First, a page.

No doubt about it, mental illness in children can be scary. That’s why parents of children who may be experiencing the beginning of a mental health issue need all the support they can get.
Perhaps one of the hardest things to accept about mental illness in children? This tough-to-swallow statement (and feel free to make it your mantra): You cannot cure it. You cannot control it. You can only learn to cope with it. Here are 10 tips that can help you do just that.
Coping with mental illness in children
Stay calm. Even though you feel overwhelmed, confused and at a loss for how to respond, it’s important for you to create a safe environment for both you and your child. Know that the person in a mental health crisis has lost control over his or her thoughts and feelings and is in an altered state of reality.
Listen, empathize, and avoid confrontation. Don’t try to convince your child that his thoughts and feelings are wrong. Don’t get mad and say, “Snap out of it.” He or she can’t. Communicate clearly, ask simple direct questions, set limits, and trust your intuition about when to get help.
Accept that this is really happening. We all have a variety of ways of dealing with a mental health crisis. You might refuse to believe it’s happening — as in, “This can’t be happening to my child” — and reject the facts despite evidence to the contrary. It’s necessary for you to avoid denial. Research has shown that early intervention when the first signs of psychosis emerge lessens the impact of symptoms and promotes recovery.
You have no control over a mental illness. When I accepted that my son’s behavior indicated a mood disorder, I tried to find out everything I could about the illness. I wanted everyone in my family to understand it as well. I had to come to terms with the fact that I had no control over it, or another family member’s response. I had to accept that medication could manage his mood swings for a period of time, but that did not mean they would magically go away.
Avoid magical thinking. You may find yourself in what NAMI (National Alliance on Mental Illness) calls the “hope-against-hope” stage, which is part of our nature as mothers. We yearn for everything to get back to normal. I call this the “magical thinking” phase, which prevented me from understanding the recurring nature of my son’s illness and how much he was suffering.
Be aware that sorrow is normal. When we finally come to terms with the fact that our loved one has a chronic illness, it is not unusual to mark time before and after the defining event — the psychotic break, the deep depression, the suicide attempt. We mourn the loss of the person we knew and loved before the illness struck, because we fear they will never be that person again. We begin to feel the deep tragedy of their lives, as well as our own, because our dreams for them have been dashed. Our grief over this loss is palpable.
See your child, not his illness. The most helpful thing I learned from NAMI is: “We cannot cure it. We cannot control it. We can only learn to cope with it.” This helped me with my feelings of guilt and powerlessness. See your child, not the illness — she may have an illness but she is not the illness. Strive to listen and understand. Living with a mental illness ultimately teaches humility and compassion not only for our loved one but also for ourselves.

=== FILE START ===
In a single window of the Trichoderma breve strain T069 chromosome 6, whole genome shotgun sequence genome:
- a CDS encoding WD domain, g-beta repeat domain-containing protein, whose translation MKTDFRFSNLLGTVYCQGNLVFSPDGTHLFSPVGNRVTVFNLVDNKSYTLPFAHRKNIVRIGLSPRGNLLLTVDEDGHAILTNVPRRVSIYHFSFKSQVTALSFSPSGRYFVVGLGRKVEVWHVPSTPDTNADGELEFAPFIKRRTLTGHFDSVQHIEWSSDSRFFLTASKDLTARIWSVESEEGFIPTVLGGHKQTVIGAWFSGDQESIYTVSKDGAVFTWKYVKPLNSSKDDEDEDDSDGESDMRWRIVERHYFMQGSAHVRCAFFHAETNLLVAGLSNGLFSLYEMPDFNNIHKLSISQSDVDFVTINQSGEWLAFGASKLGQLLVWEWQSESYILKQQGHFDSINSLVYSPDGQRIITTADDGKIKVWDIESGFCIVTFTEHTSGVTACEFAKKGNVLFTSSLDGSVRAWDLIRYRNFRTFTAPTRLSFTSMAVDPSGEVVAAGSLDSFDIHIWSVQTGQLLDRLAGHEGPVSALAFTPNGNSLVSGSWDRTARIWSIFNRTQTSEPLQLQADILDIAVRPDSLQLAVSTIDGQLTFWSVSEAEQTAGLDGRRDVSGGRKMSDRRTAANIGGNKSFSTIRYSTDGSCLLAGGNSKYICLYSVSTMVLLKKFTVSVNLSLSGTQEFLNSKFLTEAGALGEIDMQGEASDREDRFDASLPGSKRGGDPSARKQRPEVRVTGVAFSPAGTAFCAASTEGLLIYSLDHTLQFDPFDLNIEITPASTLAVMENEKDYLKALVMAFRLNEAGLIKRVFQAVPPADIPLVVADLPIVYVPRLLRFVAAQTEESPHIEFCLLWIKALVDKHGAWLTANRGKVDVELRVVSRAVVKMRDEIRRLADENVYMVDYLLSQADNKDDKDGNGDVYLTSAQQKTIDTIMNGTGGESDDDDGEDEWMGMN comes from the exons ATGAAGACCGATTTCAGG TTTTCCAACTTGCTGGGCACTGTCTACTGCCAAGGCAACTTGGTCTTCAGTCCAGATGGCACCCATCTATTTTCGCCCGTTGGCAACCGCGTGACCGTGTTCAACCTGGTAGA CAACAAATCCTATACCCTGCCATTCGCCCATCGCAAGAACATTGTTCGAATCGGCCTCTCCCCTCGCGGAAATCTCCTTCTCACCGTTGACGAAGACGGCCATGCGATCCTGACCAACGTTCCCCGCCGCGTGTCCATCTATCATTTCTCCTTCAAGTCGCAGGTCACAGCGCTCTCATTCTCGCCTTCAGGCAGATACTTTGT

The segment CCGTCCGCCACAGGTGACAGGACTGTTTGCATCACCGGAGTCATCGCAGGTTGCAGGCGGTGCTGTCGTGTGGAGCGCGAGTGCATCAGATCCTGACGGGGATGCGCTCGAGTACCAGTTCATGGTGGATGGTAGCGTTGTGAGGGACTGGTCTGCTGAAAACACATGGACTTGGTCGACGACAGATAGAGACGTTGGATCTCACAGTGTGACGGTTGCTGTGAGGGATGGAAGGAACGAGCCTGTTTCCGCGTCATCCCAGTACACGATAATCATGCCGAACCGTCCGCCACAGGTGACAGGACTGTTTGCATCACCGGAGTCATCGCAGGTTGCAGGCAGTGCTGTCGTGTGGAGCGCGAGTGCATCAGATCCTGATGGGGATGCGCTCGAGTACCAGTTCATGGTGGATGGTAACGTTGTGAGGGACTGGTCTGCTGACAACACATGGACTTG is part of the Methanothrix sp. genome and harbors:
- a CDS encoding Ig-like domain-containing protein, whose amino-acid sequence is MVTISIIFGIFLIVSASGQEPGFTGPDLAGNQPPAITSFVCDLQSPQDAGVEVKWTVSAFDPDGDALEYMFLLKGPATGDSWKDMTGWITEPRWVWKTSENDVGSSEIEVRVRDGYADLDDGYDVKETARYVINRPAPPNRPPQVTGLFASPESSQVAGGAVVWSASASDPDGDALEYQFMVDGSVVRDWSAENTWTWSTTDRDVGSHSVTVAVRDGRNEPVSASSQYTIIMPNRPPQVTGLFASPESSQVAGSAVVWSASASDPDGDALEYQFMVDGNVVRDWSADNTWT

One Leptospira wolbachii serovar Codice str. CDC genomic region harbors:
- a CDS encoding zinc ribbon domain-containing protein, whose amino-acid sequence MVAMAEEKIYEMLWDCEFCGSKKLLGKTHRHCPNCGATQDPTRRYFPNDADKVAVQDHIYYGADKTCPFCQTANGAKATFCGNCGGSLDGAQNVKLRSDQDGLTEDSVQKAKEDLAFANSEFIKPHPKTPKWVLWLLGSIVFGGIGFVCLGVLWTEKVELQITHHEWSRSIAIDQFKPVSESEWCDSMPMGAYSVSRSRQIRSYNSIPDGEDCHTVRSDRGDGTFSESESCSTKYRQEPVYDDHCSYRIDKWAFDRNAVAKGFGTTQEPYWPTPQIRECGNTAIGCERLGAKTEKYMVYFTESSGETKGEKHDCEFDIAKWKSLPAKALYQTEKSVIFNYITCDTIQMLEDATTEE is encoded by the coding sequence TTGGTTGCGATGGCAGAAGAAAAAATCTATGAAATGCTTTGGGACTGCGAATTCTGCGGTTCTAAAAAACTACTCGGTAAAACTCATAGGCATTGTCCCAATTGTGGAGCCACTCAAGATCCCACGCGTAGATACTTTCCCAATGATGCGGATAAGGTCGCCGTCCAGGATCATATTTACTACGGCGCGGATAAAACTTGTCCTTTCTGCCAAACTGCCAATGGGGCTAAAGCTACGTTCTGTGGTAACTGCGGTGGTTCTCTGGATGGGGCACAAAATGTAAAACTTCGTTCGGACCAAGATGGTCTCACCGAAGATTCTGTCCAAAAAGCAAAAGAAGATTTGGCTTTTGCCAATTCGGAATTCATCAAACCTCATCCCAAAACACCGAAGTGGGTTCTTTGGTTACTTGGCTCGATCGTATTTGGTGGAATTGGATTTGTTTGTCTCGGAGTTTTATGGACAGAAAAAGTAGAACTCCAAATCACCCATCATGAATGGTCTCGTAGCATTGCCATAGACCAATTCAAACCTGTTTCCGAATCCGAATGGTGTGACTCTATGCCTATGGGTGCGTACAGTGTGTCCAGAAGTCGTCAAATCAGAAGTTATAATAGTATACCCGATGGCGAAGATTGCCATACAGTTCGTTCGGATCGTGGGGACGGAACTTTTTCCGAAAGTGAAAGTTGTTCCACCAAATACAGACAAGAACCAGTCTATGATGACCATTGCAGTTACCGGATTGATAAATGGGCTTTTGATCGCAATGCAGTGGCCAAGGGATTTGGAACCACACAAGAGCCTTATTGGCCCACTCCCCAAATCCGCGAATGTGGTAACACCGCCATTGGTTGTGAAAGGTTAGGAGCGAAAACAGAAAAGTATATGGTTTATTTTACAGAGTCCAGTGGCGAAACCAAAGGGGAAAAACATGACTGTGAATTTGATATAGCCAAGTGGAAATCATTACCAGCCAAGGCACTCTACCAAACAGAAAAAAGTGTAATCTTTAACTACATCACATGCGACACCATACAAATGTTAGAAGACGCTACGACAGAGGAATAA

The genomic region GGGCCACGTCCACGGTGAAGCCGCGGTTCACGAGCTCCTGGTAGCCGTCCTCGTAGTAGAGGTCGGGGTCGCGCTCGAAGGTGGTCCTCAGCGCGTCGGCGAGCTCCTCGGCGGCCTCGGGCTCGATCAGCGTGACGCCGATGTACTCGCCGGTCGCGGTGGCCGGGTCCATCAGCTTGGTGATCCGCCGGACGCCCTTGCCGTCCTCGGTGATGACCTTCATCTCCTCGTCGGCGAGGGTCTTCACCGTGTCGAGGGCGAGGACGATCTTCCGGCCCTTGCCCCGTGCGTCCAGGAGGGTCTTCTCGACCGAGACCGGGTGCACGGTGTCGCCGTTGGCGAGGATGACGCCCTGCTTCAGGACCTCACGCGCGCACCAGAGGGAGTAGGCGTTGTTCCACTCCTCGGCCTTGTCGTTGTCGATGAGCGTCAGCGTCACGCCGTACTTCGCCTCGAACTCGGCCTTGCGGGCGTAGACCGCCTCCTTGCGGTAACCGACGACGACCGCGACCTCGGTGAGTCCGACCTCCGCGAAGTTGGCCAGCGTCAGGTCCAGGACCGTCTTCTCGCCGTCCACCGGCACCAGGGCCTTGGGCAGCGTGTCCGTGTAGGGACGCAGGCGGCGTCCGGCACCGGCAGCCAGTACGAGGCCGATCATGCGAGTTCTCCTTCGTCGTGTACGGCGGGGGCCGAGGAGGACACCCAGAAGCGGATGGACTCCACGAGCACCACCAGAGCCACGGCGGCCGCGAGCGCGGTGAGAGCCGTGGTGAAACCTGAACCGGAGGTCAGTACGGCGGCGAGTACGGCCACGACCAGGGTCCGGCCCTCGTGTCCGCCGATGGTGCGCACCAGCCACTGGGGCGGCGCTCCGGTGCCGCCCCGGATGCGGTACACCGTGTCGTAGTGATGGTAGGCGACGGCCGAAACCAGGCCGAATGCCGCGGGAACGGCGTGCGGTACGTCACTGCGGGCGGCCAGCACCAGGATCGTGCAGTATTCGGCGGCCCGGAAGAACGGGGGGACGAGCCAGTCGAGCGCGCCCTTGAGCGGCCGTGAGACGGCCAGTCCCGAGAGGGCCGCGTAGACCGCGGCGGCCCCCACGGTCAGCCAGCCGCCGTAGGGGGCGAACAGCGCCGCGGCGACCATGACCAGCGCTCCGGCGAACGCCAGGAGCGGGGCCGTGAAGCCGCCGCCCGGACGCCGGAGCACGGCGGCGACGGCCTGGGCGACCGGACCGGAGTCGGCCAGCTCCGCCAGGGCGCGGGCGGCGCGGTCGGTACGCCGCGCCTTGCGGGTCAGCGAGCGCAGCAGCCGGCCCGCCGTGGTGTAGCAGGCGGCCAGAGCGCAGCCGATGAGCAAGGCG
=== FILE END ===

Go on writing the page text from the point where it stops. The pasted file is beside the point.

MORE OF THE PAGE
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Cultivate family support. Families are a vital support for our loved ones. Sit down with your spouse and other children, aunts, uncles and grandparents and explain what your child is experiencing. De-mystify the mental illness. Family members need to become educated to be able to understand and support your child. Become aware of the mental health resources in your community. Replace the stigma about mental illness that shames both our children and ourselves with hope and understanding.
Get support for yourself. You cannot deal with a mental health crisis alone. Take care of your health, make sure you eat, sleep, and exercise. Don’t isolate. You are not alone. Find a local NAMI group where you can talk freely to other family members who have dealt with mental health issues.
Above all, don’t blame yourself. It’s really, truly, not your fault.
Remember, NAMI Family-To-Family workshop is a free, 12-session educational program for family, significant others, and friends of people living with mental illness. It is taught by NAMI-trained family members who have been there, which I found to be most helpful. I needed to hear their experiences, their successes and failures. Research shows that the program significantly improves the coping and problem-solving abilities of the people closest to an individual living with a mental health condition. See more here.
This post was written by Meg McGuire, a mother, writer, psychotherapist, and the author of five internationally published nonfiction books, including Blinded by Hope: One Mother’s Journey Through Her Son’s Bipolar Illness and Addiction. She is an activist in mental health and criminal justice reform and teaches memoir in southern California.
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